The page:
Babyland is now located in Bullhead City, AZ. All our stuff is here too, in 4+ locations, waiting for us to find a rental (we are being very picky about a house and haven’t found a good fit yet). And I have to say it: Moving would have been a lot easier WITHOUT a baby. Seriously, a 9 month old (he’s 10 months now!) makes for a lot more stuff, a lot more stops, and a lot more frustration. But he’s worth it.
Tips for Moving with a Baby or Small Child
1) Moving trucks can’t do car seats.
They aren’t equipped for it, there is no back seat to put them in. So, don’t plan on getting a car trailer and driving the truck, you can’t. Make new plans. Peter drove the Budget truck and I followed behind. I even got pulled over for following too close once (the nice officer was very understanding).
2) If driving two vehicles, get two way radios!
We got ours for $40 at walmart. They didn’t go the 23 miles they claimed too, they maybe reached a mile, but it was enough. Getting out a cell phone to call the other car is a hassle, not to mention dangerous. And the radios meant we could talk to each other anytime, even just to say little bits of nonsense to make the time go faster. And I could tell Peter when Micah was crying or needed to stop. Irreplaceable resource.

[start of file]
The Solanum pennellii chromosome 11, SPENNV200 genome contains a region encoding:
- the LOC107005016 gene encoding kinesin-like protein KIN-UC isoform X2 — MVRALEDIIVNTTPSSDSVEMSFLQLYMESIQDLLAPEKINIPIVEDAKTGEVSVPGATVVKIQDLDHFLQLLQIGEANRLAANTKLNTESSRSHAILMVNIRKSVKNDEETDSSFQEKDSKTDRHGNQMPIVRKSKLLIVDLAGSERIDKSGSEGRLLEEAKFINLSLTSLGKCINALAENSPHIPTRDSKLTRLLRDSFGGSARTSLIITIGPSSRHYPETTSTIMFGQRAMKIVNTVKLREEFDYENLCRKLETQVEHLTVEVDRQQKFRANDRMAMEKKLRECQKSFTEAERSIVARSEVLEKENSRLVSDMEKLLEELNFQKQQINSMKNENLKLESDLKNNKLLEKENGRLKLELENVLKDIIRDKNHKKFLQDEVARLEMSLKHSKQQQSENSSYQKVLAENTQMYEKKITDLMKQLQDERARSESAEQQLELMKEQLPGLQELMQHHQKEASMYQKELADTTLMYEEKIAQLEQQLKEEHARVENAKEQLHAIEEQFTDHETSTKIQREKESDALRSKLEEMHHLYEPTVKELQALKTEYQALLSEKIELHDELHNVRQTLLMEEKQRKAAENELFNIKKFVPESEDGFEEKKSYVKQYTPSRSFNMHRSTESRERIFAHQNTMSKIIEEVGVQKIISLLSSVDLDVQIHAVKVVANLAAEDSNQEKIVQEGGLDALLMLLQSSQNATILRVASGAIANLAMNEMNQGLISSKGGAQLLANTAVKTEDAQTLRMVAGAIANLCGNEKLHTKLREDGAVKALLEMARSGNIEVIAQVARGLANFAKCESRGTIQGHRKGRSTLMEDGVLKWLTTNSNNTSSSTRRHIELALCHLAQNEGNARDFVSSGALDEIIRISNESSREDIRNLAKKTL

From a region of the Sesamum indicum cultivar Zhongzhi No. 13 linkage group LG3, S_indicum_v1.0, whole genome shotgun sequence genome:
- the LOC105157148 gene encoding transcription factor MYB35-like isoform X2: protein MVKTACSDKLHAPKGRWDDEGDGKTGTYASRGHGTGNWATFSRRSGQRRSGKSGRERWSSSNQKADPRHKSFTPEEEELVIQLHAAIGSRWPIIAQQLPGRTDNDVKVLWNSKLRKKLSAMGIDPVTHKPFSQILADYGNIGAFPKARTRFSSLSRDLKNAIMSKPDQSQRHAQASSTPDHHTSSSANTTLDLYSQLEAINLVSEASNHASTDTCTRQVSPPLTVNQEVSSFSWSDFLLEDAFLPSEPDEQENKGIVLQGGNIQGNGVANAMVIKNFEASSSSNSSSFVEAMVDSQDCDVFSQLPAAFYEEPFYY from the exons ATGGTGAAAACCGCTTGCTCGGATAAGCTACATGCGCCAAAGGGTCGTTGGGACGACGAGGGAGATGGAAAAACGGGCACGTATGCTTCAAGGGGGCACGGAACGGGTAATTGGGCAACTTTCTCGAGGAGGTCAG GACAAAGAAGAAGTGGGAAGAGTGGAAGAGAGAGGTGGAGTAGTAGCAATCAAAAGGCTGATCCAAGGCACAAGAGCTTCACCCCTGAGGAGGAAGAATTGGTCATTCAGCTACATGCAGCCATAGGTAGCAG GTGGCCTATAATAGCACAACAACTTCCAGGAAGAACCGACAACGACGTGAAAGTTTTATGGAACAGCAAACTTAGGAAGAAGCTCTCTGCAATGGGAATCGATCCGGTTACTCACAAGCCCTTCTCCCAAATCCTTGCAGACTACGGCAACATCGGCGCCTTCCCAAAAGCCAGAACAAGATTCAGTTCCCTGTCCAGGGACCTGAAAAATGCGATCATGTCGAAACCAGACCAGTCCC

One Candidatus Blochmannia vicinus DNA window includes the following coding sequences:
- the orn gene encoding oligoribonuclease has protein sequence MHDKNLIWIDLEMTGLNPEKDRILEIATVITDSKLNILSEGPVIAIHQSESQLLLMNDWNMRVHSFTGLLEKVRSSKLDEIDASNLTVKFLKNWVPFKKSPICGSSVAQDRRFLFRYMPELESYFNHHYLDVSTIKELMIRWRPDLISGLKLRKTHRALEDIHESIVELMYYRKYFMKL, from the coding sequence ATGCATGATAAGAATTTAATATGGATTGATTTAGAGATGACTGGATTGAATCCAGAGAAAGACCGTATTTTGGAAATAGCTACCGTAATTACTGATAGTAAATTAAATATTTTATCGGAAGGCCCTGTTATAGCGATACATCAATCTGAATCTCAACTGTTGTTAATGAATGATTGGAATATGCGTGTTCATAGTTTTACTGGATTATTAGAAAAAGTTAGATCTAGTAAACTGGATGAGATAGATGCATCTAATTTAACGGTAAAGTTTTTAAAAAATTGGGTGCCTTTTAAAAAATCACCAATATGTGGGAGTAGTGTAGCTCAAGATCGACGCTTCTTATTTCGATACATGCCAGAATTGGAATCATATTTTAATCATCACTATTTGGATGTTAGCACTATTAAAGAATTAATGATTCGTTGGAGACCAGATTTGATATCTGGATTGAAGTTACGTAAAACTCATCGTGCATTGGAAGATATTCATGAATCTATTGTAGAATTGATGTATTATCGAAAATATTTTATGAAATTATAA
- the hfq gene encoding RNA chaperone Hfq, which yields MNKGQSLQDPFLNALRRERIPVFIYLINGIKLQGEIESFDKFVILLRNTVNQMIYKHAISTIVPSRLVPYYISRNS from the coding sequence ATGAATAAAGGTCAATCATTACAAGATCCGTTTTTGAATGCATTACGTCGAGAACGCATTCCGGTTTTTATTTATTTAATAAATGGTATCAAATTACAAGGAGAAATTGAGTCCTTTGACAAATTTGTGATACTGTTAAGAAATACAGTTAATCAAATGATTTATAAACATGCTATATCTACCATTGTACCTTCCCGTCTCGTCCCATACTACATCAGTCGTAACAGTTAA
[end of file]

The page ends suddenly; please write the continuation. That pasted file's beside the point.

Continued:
3) Have baby’s stuff accessible.
Diapers, wipes, toys, sleeping stuff, outfits. Everything you need for baby for the whole drive plus a day or two on each end needs to be easy to get to.
4) Have toys everywhere. Pacifiers too.
I love having things organized and all together. All the kitchen stuff in it’s own boxes, the bedroom stuff in it’s boxes, etc. But Micah’s stuff is everywhere. Because we needed toys at the old house, the new house, in the car, in the hotels, at grandma’s house. Everywhere. We even bought a whole bag full of cheap toys at a second hand store.
5) Driving alone with baby? Utilize the passenger seat.
Not for the baby, for everything else. I kept snacks, toys, my phone, the two-way radio, cds, and more in the passenger seat. Then, when Micah tossed his toys or pacifiers over the edge of the car seat, I could just grab another from beside me and pass it back without having to look away from the road.
6) Driving together? Passenger does everything.
The driver has one job: drive. The passenger gets to do everything else: handle food, open drinks, pass toys and pacifiers to the baby, look at the directions, make any phone calls. Everything.
7) Take a deep breath. Pray too.
Your patience will be tested. I had a baby and a cat and sometimes the noise was terrible. But we survived. The cat chilled out after a few hours, and Micah ended up sleeping most of the way. Which made for very short nights of sleep, but we survived.
8) Expect the unexpected
I know, it’s cliché. But weird things happen. A small propane tank hit my car. There are burro crossing galore down here. We went through a rain storm in the desert in New Mexico. Just don’t expect everything to go according to plan, especially with kids.
Parts of moving can be miserable. And so exciting. And it feels really weird to lock your keys in your house and drive away for good. It doesn’t feel real, still feels kind of like a long vacation. God is in control and everyday leads us further into His exciting plan for our future.